Turkey launched an exchange rate based stabilization program in late 1999 to help contain inflation and resolve its sovereign debt issues. While the International Monetary Fund (IMF) praised the program, financial markets quickly took advantage of the country's vulnerability and its economy collapsed into a steep recession just one year later.
The Turkish Economic Crisis is important for international investors, because it highlights some important lessons in how countries should manage their finances. Investors can take advantage of this information to identify potential opportunities in the equities, bonds or currencies of those countries undergoing similar programs.
What was the Turkish Economic Crisis?
The Turkish Economic Crisis of 2000 began in December of 1999 when the country pegged the value of the Turkish Lira to a dollar-euro basket. Unlike many earlier programs, the country pre-announced a timeline towards re-floating/unpegging the currency. The move was seen as a key strength of the program, but also represented a gamble on the pace of disinflation.
Despite some early success, problems began to surface during the fall of 2000, when the consumer price index (CPI) failed to fall as economists projected. The IMF provided a relatively large bailout to keep the program on course, but massive attacks on the lira and capital flight made it clear that the program was ultimately not viable.
As a result, Turkey abandoned its currency peg in February of 2001, plunging the Turkish economy into a deep recession. While another smaller bailout package from the IMF helped stabilize the economy towards the end of 2001, the economy remained depressed throughout much of 2002 before finally regaining investor confidence.
Lessons from the Turkish Economic Crisis
Many exchange rate based stabilization programs try to use currency exchange rates to set inflation expectations. Ideally, these expectations result in currency appreciation, which attracts capital inflows via arbitrage opportunities. The capital inflows are then used to finance growing external deficits and ultimately help the economy recover.
While these strategies seem straightforward, they failed miserably in Turkey's case and left the country in a deep economic recession. The country's banks failed to adapt to lower interest rates, public finances made capital inflows necessary, and the preannounced targets of the program provided bearish traders with the ammunition they needed early in the game.
These problems ultimately led to the country's deep recession:
- Watch the Banks - Turkey's banking sector was already in a weakened state when the exchange rate program was announced. As a result, they were ill equipped to weather the resulting currency and interest rate fluctuations and failed to stem the crisis.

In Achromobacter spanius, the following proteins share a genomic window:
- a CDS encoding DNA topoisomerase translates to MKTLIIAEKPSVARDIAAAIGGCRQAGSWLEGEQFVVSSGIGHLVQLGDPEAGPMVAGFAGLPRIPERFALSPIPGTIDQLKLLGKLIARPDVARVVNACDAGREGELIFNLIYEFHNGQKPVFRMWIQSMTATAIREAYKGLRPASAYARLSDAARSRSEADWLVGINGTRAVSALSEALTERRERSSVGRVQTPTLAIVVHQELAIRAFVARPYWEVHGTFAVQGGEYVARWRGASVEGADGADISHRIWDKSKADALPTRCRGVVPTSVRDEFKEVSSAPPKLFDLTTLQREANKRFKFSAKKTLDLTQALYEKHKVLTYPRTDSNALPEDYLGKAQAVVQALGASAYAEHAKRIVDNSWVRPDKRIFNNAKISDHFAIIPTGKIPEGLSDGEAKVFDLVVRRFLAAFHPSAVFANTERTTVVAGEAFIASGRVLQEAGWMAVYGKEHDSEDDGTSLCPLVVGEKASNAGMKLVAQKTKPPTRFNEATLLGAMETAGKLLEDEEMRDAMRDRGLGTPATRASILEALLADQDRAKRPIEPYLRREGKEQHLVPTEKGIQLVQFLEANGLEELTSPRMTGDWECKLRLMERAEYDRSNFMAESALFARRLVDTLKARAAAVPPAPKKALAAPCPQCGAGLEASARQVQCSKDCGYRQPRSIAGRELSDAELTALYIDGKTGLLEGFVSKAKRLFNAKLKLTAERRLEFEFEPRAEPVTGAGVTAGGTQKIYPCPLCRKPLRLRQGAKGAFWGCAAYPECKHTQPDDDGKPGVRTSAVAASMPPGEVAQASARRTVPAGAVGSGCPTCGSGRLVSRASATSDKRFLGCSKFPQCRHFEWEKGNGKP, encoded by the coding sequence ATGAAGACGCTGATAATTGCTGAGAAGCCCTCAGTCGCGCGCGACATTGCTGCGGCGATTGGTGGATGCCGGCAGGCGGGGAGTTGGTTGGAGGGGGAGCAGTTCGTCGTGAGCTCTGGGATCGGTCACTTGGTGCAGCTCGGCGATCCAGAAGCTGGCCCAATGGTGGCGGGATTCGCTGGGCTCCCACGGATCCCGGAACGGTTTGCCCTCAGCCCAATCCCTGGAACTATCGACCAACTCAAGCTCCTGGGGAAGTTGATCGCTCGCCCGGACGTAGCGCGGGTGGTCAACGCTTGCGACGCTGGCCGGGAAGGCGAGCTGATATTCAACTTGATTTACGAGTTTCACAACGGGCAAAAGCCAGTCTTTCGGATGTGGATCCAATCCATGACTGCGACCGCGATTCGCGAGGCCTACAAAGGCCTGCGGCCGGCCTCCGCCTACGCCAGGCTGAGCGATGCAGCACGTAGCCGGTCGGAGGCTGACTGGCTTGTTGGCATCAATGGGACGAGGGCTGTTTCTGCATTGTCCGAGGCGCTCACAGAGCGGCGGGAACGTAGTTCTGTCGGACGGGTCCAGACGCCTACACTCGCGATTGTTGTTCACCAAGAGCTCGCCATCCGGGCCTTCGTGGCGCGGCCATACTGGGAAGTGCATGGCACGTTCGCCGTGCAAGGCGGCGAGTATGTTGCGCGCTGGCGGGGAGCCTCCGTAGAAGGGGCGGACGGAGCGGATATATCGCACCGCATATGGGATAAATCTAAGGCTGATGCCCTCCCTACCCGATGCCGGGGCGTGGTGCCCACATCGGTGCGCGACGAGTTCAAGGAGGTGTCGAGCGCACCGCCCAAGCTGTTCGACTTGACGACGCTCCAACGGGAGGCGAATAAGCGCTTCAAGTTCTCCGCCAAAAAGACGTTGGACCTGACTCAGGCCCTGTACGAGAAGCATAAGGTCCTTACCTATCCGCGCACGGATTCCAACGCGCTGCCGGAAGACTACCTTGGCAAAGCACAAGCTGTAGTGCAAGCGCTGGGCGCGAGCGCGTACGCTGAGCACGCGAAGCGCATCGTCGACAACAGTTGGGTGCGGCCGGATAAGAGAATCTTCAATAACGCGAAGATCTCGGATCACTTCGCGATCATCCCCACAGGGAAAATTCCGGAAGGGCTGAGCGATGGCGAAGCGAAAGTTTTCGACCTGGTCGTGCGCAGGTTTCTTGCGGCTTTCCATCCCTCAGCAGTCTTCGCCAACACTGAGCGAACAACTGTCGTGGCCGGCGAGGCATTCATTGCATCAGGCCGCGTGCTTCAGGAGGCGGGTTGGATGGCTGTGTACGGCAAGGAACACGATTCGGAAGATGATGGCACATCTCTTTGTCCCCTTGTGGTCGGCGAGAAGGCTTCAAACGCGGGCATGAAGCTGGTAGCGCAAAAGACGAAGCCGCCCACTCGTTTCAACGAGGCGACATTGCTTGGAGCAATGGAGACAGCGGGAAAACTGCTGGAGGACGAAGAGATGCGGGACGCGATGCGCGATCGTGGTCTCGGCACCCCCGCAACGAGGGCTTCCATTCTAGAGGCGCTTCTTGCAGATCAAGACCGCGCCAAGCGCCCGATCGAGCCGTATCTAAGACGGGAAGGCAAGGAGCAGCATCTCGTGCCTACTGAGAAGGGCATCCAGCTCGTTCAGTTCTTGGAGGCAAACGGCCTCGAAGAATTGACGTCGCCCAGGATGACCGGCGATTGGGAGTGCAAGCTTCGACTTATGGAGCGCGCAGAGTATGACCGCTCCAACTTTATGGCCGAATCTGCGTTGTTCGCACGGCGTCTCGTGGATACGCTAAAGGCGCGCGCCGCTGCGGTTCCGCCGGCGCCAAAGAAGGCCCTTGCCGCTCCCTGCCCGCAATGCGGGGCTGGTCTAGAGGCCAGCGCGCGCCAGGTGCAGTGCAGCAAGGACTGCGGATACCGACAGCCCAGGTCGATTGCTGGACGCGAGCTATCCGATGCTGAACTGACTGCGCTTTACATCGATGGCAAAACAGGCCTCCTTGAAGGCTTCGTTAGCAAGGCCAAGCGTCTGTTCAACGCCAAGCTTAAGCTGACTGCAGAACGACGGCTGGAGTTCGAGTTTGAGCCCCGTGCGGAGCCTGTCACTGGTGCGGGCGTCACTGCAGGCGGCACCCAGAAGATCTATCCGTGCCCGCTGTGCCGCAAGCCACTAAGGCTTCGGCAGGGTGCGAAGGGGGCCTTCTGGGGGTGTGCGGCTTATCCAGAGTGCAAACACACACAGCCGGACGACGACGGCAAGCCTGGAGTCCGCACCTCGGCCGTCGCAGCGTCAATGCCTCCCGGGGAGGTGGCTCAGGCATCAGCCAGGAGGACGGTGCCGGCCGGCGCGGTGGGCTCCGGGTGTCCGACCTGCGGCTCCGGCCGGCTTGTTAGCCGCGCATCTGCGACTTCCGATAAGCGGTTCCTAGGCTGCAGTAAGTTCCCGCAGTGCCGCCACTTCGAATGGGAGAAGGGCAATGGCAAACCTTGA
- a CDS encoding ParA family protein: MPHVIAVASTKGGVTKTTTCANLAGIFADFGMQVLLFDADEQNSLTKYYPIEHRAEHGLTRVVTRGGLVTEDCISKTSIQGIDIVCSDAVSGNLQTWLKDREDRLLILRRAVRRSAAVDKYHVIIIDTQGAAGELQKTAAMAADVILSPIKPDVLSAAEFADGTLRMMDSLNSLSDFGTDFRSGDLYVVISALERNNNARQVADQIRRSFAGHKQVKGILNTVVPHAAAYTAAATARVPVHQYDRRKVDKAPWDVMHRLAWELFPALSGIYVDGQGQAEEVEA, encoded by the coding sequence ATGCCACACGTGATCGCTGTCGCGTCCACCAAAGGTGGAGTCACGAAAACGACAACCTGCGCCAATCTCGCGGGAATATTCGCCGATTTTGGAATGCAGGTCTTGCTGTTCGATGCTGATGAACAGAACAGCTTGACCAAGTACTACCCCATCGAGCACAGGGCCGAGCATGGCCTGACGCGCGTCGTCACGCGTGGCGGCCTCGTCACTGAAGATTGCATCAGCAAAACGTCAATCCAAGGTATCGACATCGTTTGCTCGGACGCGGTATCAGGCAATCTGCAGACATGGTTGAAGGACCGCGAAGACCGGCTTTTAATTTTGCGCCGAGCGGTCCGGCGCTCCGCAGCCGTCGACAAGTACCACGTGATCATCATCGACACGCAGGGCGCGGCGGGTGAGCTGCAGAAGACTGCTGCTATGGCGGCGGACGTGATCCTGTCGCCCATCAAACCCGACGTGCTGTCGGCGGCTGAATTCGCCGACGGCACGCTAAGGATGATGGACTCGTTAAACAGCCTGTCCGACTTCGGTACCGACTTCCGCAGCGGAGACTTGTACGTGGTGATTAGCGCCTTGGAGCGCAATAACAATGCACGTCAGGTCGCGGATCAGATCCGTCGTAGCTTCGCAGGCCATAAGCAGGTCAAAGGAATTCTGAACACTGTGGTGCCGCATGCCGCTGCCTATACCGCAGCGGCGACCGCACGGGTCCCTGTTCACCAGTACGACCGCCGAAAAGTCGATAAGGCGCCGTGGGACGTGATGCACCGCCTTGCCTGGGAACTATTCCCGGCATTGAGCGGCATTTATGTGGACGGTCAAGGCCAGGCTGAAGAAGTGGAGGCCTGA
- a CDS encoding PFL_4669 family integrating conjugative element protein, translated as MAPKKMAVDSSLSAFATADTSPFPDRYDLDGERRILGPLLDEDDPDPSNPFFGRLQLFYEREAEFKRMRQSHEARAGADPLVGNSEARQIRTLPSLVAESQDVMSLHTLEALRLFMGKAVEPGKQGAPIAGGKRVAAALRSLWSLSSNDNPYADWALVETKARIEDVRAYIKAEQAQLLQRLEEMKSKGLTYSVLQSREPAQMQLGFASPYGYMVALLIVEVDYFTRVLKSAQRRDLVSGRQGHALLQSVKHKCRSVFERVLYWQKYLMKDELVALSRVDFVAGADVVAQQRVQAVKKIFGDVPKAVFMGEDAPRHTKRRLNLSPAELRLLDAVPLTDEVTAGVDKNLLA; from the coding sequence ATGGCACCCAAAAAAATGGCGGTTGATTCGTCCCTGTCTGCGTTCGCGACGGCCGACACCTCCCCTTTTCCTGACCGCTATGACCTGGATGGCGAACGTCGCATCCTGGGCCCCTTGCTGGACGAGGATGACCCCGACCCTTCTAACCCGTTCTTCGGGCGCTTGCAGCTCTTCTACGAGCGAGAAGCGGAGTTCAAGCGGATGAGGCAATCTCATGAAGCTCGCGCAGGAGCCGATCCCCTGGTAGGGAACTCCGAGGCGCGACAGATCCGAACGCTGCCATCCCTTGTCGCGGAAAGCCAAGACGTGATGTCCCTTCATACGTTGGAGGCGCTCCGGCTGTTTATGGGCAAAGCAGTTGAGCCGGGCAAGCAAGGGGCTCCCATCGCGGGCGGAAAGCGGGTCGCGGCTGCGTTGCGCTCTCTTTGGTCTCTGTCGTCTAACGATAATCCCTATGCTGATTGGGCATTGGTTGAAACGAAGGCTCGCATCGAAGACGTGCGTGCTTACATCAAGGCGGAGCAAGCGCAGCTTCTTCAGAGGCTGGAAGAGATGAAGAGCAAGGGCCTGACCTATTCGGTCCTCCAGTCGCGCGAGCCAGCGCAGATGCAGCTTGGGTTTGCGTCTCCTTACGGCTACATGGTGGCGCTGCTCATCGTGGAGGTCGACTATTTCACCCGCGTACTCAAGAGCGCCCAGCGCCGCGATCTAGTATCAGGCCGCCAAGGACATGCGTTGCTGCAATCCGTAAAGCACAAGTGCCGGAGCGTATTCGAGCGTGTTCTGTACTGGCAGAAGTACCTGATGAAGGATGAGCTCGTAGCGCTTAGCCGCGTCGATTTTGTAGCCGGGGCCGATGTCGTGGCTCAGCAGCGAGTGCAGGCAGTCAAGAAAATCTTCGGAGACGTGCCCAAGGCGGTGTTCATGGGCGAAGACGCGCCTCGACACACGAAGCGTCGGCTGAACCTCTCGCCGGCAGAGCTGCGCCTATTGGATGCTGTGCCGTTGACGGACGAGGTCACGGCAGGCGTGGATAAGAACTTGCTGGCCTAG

- Public Finances First - Turkey's public finances were already in disarray when the exchange rate plan was announced, which meant that the program's success was more of a necessity than a luxury - a fact that currency markets exploited.
- Preannouncements Backfire - Preannouncing the programs goals was considered a major breakthrough in Turkey's exchange rate program, but failure to meet those public goals led to strong bearish sentiment in the financial markets.
Investing in Similar Situations
International investors face similar situations during any economic crisis. Many countries like Mexico, Brazil and Russia have relied on exchange rate mechanisms in the past and these trends are likely to continue given their success in many instances. As a result, investors should be able to read whether or not these programs are likely to be met with success or failure.
The Turkish Economic Crisis also brings to light some other key considerations for international investors. For instance, the increasing numbers of liquidity crises in emerging markets has led to reduced investor confidence in so-called "soft pegs", which has resulted in quick exits from these markets at the first sign of trouble in many cases.
Key Takeaway Points
- The Turkish Economic Crisis of 2000-2001 occurred as a result of an exchange rate based stabilization program that failed to inspire investor confidence.
- There are many lessons that can be applied from this crisis towards not only countries undergoing similar programs, but also investors with positions in those countries.